Imagine: you go into a deep, dark cave and your hand touches slime. Then you find there is slime dripping from the roof – slime like snot. Eurgh! It’s like something from a horror movie. But it’s real. You’re in a cave festooned with snot-ites.
Snot-ites are long, gooey drips of snot-like slime that hang from the walls of caves. They are made by bacteria, which produce the snot to protect themselves from harmful chemicals. Where there are lots of bacteria, there is so much slime it coats the walls, and drips in strands from the ceiling.
Scientists studying the snot in New Mexico and in the lava tubes of Hawaii say the microbes can live in areas with so much carbon dioxide that humans can’t go there without breathing apparatus. They think the snot-producing bacteria might give us a clue to life elsewhere in space. There might be similar snot-makers living below the surface of moons or other planets in the solar system or beyond. Learning the chemical signatures of snotty bacteria will help us to spot similar life-forms elsewhere.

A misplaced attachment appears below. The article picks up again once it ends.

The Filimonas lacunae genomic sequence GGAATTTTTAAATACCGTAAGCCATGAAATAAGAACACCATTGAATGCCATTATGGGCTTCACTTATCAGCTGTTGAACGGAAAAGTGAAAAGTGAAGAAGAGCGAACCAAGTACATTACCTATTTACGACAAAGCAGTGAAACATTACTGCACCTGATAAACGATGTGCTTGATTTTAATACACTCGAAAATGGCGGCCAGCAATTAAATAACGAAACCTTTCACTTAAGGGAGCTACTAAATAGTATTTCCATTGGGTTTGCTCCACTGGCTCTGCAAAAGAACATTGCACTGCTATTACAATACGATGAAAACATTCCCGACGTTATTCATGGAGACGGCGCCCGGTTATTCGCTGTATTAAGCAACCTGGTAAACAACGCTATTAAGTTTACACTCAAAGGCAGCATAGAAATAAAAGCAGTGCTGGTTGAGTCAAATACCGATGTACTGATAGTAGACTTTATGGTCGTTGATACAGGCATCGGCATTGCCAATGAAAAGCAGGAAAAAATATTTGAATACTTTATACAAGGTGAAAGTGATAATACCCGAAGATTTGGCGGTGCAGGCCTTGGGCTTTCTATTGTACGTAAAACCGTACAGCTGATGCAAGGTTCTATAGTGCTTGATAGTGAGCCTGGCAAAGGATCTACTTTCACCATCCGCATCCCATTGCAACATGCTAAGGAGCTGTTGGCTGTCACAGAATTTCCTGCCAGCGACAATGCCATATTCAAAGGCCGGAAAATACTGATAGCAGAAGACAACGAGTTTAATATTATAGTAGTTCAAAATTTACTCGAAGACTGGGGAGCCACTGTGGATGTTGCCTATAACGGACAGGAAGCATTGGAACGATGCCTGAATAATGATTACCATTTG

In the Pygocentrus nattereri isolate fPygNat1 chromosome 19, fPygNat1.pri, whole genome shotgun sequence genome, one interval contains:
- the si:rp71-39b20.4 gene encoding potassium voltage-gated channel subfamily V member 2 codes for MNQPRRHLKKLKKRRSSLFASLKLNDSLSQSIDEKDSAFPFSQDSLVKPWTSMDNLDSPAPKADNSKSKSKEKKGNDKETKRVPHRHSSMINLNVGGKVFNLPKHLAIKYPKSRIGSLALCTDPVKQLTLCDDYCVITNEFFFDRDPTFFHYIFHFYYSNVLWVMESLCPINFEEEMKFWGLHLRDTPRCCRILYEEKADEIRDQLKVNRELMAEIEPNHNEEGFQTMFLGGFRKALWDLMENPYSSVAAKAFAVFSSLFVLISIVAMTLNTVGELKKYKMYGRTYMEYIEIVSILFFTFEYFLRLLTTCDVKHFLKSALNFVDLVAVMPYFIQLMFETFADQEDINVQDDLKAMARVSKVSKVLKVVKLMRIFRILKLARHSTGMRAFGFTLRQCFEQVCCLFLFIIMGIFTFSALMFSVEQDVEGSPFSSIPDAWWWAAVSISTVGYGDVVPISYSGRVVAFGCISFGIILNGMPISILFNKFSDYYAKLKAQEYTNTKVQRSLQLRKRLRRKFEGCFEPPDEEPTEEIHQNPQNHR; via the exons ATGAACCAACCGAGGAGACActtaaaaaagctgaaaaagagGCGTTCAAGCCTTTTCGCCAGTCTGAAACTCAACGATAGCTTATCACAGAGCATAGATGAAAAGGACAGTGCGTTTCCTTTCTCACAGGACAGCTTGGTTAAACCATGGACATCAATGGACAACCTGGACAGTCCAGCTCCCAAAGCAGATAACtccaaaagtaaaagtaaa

Learn more about snot-making bacteria and snot-ites from NASA.